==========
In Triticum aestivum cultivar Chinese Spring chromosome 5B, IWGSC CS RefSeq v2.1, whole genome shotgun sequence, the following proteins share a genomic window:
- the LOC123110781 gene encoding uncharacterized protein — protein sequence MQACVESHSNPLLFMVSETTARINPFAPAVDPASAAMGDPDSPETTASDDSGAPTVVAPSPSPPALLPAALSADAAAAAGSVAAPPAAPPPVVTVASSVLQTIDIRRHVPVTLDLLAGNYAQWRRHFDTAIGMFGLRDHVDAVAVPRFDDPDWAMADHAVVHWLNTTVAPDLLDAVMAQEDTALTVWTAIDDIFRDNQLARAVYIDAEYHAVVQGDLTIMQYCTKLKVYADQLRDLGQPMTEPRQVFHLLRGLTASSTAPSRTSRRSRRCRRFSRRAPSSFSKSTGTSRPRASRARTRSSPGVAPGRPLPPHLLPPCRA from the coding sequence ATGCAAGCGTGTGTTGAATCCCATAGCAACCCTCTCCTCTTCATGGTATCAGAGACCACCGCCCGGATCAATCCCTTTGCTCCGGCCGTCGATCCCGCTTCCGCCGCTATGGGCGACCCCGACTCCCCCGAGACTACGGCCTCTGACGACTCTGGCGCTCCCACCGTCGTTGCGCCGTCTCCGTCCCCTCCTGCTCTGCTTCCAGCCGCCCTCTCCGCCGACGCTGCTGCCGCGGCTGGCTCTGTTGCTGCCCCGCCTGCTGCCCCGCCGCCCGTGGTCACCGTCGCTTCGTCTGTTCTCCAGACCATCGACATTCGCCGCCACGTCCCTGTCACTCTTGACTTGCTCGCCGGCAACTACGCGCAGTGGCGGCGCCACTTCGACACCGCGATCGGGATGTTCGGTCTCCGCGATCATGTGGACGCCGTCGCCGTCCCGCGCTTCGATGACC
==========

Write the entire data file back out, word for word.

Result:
In Triticum aestivum cultivar Chinese Spring chromosome 5B, IWGSC CS RefSeq v2.1, whole genome shotgun sequence, the following proteins share a genomic window:
- the LOC123110781 gene encoding uncharacterized protein — protein sequence MQACVESHSNPLLFMVSETTARINPFAPAVDPASAAMGDPDSPETTASDDSGAPTVVAPSPSPPALLPAALSADAAAAAGSVAAPPAAPPPVVTVASSVLQTIDIRRHVPVTLDLLAGNYAQWRRHFDTAIGMFGLRDHVDAVAVPRFDDPDWAMADHAVVHWLNTTVAPDLLDAVMAQEDTALTVWTAIDDIFRDNQLARAVYIDAEYHAVVQGDLTIMQYCTKLKVYADQLRDLGQPMTEPRQVFHLLRGLTASSTAPSRTSRRSRRCRRFSRRAPSSFSKSTGTSRPRASRARTRSSPGVAPGRPLPPHLLPPCRA from the coding sequence ATGCAAGCGTGTGTTGAATCCCATAGCAACCCTCTCCTCTTCATGGTATCAGAGACCACCGCCCGGATCAATCCCTTTGCTCCGGCCGTCGATCCCGCTTCCGCCGCTATGGGCGACCCCGACTCCCCCGAGACTACGGCCTCTGACGACTCTGGCGCTCCCACCGTCGTTGCGCCGTCTCCGTCCCCTCCTGCTCTGCTTCCAGCCGCCCTCTCCGCCGACGCTGCTGCCGCGGCTGGCTCTGTTGCTGCCCCGCCTGCTGCCCCGCCGCCCGTGGTCACCGTCGCTTCGTCTGTTCTCCAGACCATCGACATTCGCCGCCACGTCCCTGTCACTCTTGACTTGCTCGCCGGCAACTACGCGCAGTGGCGGCGCCACTTCGACACCGCGATCGGGATGTTCGGTCTCCGCGATCATGTGGACGCCGTCGCCGTCCCGCGCTTCGATGACC